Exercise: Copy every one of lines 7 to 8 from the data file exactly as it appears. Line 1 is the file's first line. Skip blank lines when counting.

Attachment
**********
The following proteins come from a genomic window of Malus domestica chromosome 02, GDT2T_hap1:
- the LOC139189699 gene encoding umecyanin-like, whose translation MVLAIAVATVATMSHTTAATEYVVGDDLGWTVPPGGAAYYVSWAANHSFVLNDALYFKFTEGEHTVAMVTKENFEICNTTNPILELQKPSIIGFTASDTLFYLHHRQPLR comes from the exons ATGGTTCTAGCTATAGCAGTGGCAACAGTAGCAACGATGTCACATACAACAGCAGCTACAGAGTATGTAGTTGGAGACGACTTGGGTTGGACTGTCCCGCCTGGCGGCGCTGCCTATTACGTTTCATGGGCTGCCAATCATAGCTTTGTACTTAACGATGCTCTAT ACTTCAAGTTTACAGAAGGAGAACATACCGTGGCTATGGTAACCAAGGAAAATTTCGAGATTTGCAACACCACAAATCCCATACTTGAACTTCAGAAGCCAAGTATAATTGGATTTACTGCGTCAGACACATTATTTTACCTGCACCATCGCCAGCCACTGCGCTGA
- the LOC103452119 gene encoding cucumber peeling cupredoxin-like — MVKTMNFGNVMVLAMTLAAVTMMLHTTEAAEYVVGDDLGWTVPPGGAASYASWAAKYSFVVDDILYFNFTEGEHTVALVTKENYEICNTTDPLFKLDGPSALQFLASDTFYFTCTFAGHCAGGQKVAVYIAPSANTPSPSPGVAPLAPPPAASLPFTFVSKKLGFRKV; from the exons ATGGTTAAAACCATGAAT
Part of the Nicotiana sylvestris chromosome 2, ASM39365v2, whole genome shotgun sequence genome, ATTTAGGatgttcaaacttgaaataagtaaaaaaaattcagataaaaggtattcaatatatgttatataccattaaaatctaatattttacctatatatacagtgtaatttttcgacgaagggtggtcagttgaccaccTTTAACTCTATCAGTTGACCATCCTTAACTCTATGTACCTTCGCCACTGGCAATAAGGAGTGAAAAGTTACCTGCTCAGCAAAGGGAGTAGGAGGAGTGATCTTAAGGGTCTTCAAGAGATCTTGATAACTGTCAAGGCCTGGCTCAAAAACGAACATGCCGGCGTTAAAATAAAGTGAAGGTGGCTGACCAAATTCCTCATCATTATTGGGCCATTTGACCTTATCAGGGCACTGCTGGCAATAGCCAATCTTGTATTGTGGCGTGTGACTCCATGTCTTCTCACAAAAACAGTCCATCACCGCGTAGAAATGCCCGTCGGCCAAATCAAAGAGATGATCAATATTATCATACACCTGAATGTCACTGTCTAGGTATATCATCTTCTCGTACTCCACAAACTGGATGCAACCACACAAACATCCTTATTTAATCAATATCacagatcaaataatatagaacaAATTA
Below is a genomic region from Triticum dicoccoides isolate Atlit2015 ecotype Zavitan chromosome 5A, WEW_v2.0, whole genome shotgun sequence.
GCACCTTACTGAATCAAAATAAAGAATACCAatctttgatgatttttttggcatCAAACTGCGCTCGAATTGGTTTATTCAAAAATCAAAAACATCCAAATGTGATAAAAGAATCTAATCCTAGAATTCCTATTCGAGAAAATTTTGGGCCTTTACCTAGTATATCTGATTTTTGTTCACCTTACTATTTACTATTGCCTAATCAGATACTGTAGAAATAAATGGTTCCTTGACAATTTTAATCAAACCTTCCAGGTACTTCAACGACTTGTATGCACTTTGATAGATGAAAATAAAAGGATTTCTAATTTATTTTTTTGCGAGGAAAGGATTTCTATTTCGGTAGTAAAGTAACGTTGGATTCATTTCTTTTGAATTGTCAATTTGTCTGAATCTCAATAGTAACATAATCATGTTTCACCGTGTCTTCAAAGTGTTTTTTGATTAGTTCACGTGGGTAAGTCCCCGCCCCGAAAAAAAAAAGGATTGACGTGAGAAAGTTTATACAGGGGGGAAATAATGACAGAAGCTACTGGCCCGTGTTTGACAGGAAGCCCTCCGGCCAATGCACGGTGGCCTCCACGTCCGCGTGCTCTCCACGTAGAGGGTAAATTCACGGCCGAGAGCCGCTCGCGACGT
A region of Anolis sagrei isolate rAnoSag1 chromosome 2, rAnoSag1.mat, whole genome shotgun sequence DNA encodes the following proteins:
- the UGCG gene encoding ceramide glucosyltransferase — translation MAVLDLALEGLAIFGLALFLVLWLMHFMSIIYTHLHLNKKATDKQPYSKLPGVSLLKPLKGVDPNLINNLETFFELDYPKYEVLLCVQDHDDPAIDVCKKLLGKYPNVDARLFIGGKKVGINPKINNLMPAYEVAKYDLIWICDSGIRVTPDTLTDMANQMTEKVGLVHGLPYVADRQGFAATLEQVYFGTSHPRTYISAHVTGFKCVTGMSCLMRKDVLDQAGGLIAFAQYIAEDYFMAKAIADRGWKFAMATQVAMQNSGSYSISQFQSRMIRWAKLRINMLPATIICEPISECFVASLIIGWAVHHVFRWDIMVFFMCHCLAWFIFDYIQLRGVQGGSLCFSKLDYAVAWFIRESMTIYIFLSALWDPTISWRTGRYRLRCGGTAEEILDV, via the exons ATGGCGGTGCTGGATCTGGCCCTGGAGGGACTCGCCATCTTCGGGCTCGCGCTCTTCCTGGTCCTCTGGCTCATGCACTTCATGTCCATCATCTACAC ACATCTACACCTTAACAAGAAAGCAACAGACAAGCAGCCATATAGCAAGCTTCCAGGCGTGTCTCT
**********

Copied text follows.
A region of Anolis sagrei isolate rAnoSag1 chromosome 2, rAnoSag1.mat, whole genome shotgun sequence DNA encodes the following proteins:
- the UGCG gene encoding ceramide glucosyltransferase — translation MAVLDLALEGLAIFGLALFLVLWLMHFMSIIYTHLHLNKKATDKQPYSKLPGVSLLKPLKGVDPNLINNLETFFELDYPKYEVLLCVQDHDDPAIDVCKKLLGKYPNVDARLFIGGKKVGINPKINNLMPAYEVAKYDLIWICDSGIRVTPDTLTDMANQMTEKVGLVHGLPYVADRQGFAATLEQVYFGTSHPRTYISAHVTGFKCVTGMSCLMRKDVLDQAGGLIAFAQYIAEDYFMAKAIADRGWKFAMATQVAMQNSGSYSISQFQSRMIRWAKLRINMLPATIICEPISECFVASLIIGWAVHHVFRWDIMVFFMCHCLAWFIFDYIQLRGVQGGSLCFSKLDYAVAWFIRESMTIYIFLSALWDPTISWRTGRYRLRCGGTAEEILDV, via the exons ATGGCGGTGCTGGATCTGGCCCTGGAGGGACTCGCCATCTTCGGGCTCGCGCTCTTCCTGGTCCTCTGGCTCATGCACTTCATGTCCATCATCTACAC ACATCTACACCTTAACAAGAAAGCAACAGACAAGCAGCCATATAGCAAGCTTCCAGGCGTGTCTCT